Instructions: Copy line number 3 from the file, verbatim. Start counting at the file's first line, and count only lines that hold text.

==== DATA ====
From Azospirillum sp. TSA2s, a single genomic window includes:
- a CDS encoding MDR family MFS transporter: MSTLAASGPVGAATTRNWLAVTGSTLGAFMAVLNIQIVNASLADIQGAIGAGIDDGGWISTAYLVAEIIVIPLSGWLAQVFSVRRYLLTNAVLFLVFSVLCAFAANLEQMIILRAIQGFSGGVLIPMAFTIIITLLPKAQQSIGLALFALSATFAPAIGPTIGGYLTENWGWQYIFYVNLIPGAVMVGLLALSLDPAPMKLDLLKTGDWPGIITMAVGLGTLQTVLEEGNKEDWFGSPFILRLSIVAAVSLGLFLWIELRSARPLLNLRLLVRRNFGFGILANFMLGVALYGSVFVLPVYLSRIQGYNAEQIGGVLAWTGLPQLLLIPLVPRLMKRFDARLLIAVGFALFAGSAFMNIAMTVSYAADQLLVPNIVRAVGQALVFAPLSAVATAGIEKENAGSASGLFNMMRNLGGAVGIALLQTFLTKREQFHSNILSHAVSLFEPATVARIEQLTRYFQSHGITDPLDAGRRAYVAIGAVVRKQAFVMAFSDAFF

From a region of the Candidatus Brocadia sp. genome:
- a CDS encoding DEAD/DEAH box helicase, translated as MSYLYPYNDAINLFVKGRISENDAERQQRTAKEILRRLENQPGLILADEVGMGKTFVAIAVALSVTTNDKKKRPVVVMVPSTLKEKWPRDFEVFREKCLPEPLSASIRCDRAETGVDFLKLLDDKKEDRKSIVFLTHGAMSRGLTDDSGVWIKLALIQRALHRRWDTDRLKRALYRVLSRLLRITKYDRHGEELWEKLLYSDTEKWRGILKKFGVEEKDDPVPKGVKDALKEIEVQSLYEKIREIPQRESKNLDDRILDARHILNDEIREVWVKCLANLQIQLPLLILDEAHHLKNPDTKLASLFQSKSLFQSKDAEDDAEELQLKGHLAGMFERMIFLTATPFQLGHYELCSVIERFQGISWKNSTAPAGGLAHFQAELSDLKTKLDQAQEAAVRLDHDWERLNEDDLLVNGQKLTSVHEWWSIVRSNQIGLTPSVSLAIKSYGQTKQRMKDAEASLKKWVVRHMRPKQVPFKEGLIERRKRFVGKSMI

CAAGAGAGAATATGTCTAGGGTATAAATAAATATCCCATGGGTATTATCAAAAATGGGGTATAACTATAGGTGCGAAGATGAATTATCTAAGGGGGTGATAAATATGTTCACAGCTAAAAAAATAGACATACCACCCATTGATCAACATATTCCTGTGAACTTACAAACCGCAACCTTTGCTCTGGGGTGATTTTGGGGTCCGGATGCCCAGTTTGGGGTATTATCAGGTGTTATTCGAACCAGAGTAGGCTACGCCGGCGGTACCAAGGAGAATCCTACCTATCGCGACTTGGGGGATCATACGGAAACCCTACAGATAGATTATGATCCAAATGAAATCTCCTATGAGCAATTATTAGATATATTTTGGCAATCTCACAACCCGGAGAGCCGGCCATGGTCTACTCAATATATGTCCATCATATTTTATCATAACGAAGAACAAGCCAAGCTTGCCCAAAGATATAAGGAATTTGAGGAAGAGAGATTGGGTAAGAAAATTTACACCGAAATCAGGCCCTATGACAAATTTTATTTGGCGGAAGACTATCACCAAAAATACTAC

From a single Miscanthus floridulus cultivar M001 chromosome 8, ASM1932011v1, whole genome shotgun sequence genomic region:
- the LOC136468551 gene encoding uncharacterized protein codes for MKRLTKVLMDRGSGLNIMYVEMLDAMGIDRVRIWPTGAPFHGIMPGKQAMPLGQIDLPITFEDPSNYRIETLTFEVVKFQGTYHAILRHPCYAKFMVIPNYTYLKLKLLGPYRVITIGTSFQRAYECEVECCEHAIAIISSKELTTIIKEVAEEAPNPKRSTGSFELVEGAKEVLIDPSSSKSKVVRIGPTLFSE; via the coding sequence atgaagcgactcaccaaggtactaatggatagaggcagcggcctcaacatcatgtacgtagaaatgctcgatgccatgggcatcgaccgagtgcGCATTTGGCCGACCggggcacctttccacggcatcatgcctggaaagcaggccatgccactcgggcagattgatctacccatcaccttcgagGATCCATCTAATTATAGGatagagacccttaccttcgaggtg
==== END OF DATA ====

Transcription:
From a region of the Candidatus Brocadia sp. genome: